Classes ArrayEnumConverter, DictionaryEnumConverter and FlagsEnumConverter are nested classes derived from the single abstract class EnumConverter. Converter is a static field of type EnumConverter.

For the sake of performance class Enum supports getting enum value name not only by enumeration value, but also by the respective integer value. The corresponding methods simply call the method of the saved EnumConverter instance.

/// <summary>
/// Converts enum value to string
/// </summary>
/// <param name="value">Enum value converted to int</param>
/// <returns>If <paramref name="value"/> is defined, the enum member name; otherwise the string representation of the <paramref name="value"/>.
/// If <see cref="FlagsAttribute"/> is applied, can return comma-separated list of values</returns>
public static string ToString(int value)
    return Converter.ToStringInternal(value);

/// <summary>
/// Converts enum value to string
/// </summary>
/// <param name="value">Enum value</param>
/// <returns>If <paramref name="value"/> is defined, the enum member name; otherwise the string representation of the <paramref name="value"/>.
/// If <see cref="FlagsAttribute"/> is applied, can return comma-separated list of values</returns>
public static string ToString(T value)
    return Converter.ToStringInternal(value.ToInt32(null));

Using the methods is almost as simple as using standard implementation (although it won't be called implicitly)

string myColor = Enum<Color>.ToString(Color.Blue);
string myColor = Enum<Color>.ToString((int)Color.Blue);
string myColor = Enum<Color>.ToString(2);

What about Parse? 

Obviously the same approach can be used to parse enumeration values. The faster way to do so is to use internal Dictionary<string,int> to quickly find values by enumeration names. However as it wasn't the goal of the article in the attached source code I used the same collections as for ToString() methods and simply enumerate by them. I also added ability to restrict parsing an arbitrary integer value into undeclared enumeration value, which is not supported in the standard implementation. It also contains methods TryParse, so if you use .NET 2.0, you might find them useful.

        public static T Parse(string value, bool ignoreCase = false, bool parseNumeric = true)
            return (T) Enum.ToObject(typeof(T), Converter.ParseInternal(value, ignoreCase, parseNumeric));

        public static bool TryParse(string value, bool ignoreCase, bool parseNumeric, out T result)
            int ir;
            bool b = Converter.TryParseInternal(value, ignoreCase, parseNumeric, out ir);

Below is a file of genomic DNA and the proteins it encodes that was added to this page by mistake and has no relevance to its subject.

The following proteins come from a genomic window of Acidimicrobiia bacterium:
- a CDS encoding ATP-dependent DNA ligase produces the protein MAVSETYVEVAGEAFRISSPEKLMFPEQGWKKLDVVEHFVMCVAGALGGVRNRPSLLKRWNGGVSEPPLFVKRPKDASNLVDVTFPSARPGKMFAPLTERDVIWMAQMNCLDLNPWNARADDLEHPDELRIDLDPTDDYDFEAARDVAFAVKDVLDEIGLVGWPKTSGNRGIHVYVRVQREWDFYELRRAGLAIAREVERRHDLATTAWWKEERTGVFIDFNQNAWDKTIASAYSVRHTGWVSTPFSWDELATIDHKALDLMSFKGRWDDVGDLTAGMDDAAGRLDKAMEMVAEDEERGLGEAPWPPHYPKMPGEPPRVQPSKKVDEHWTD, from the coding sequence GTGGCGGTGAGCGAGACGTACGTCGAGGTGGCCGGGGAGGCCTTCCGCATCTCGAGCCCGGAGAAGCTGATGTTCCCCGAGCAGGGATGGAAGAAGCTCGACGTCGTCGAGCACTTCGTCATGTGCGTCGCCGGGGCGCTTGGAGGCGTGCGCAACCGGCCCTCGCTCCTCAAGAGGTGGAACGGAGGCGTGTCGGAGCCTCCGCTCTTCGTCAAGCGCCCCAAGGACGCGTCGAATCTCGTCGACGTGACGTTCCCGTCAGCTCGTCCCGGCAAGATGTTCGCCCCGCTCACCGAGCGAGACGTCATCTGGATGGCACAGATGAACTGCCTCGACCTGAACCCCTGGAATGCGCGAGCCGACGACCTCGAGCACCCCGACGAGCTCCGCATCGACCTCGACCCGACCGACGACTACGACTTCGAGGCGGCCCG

result = (T) Enum.ToObject(typeof(T), ir);
            return b;

        public static bool TryParse(string value, bool ignoreCase, out T result)
            int ir;
            bool b = Converter.TryParseInternal(value, ignoreCase, true, out ir);
            result = (T)Enum.ToObject(typeof(T), ir);
            return b;

        public static bool TryParse(string value, out T result)
            int ir;
            bool b = Converter.TryParseInternal(value, false, true, out ir);
            result = (T)Enum.ToObject(typeof(T), ir);
            return b;

Therefore class EnumConverter is declared as follows: 

abstract class EnumConverter
    public abstract string ToStringInternal(int value);
    public abstract int ParseInternal(string value, bool ignoreCase, bool parseNumber);
    public abstract bool TryParseInternal(string value, bool ignoreCase, bool parseNumber, out int result);


I wrote a simple performance test to compare performance of my class and standard .NET implementation. In the test I used these three enumerations:

enum Simple

enum Sparse
    MinusOne = -1,
    One = 1,
    Three = 3,
    Hundred = 100,

enum Flagged
    None = 0,
    One = 1,
    Two = 2,
    Both = 3,
    Four = 4,
    All = 7

In the test I simply called different implementations of the same methods 1,000,000 times and wrote the results to console. 

Here is the results of converting value Simple.Four to string using five different approaches.

Operation                                                Time  Ratio Result
Simple.Four.ToString()                                   2059   1,00 Four
Enum<Simple>.ToString(Simple.Four)                        343   6,00 Four
Enum<Simple>.ToString(4)                                   26  79,19 Four
SimpleToStringUsingSwitch(Simple.Four)                     13 158,38 Four
SimpleToStringUsingArray(Simple.Four)                      16 128,69 Four

The results show that manual approaches are still the best by performance, however our overload that accepts integer is a close runner-up and work almost 80 times faster than the standard version! The overload that accepts enumeration works 6 times faster, which is also much better.

Column Result shows that each approach produce the same result.

Test results for other values of arguments and other enumeration types:  

Operation                                                Time  Ratio Result